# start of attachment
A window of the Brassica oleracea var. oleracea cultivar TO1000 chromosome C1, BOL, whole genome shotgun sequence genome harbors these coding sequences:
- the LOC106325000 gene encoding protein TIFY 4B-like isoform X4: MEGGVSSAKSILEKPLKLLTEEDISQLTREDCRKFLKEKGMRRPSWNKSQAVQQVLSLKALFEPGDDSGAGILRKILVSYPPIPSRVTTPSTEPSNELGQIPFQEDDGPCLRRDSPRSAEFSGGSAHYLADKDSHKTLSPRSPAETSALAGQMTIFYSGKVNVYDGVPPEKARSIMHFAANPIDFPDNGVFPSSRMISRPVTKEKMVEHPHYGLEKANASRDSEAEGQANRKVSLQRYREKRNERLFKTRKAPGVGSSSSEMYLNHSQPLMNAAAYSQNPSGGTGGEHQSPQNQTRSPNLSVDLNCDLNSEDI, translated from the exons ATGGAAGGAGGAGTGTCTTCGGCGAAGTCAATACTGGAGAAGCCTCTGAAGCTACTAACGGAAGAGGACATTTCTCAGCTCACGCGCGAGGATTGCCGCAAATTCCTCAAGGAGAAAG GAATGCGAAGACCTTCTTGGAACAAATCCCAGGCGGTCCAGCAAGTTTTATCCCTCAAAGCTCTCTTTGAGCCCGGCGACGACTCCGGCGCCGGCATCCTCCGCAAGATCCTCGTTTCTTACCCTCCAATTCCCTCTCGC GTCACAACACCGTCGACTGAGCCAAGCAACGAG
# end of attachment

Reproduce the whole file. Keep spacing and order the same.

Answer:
A window of the Brassica oleracea var. oleracea cultivar TO1000 chromosome C1, BOL, whole genome shotgun sequence genome harbors these coding sequences:
- the LOC106325000 gene encoding protein TIFY 4B-like isoform X4: MEGGVSSAKSILEKPLKLLTEEDISQLTREDCRKFLKEKGMRRPSWNKSQAVQQVLSLKALFEPGDDSGAGILRKILVSYPPIPSRVTTPSTEPSNELGQIPFQEDDGPCLRRDSPRSAEFSGGSAHYLADKDSHKTLSPRSPAETSALAGQMTIFYSGKVNVYDGVPPEKARSIMHFAANPIDFPDNGVFPSSRMISRPVTKEKMVEHPHYGLEKANASRDSEAEGQANRKVSLQRYREKRNERLFKTRKAPGVGSSSSEMYLNHSQPLMNAAAYSQNPSGGTGGEHQSPQNQTRSPNLSVDLNCDLNSEDI, translated from the exons ATGGAAGGAGGAGTGTCTTCGGCGAAGTCAATACTGGAGAAGCCTCTGAAGCTACTAACGGAAGAGGACATTTCTCAGCTCACGCGCGAGGATTGCCGCAAATTCCTCAAGGAGAAAG GAATGCGAAGACCTTCTTGGAACAAATCCCAGGCGGTCCAGCAAGTTTTATCCCTCAAAGCTCTCTTTGAGCCCGGCGACGACTCCGGCGCCGGCATCCTCCGCAAGATCCTCGTTTCTTACCCTCCAATTCCCTCTCGC GTCACAACACCGTCGACTGAGCCAAGCAACGAG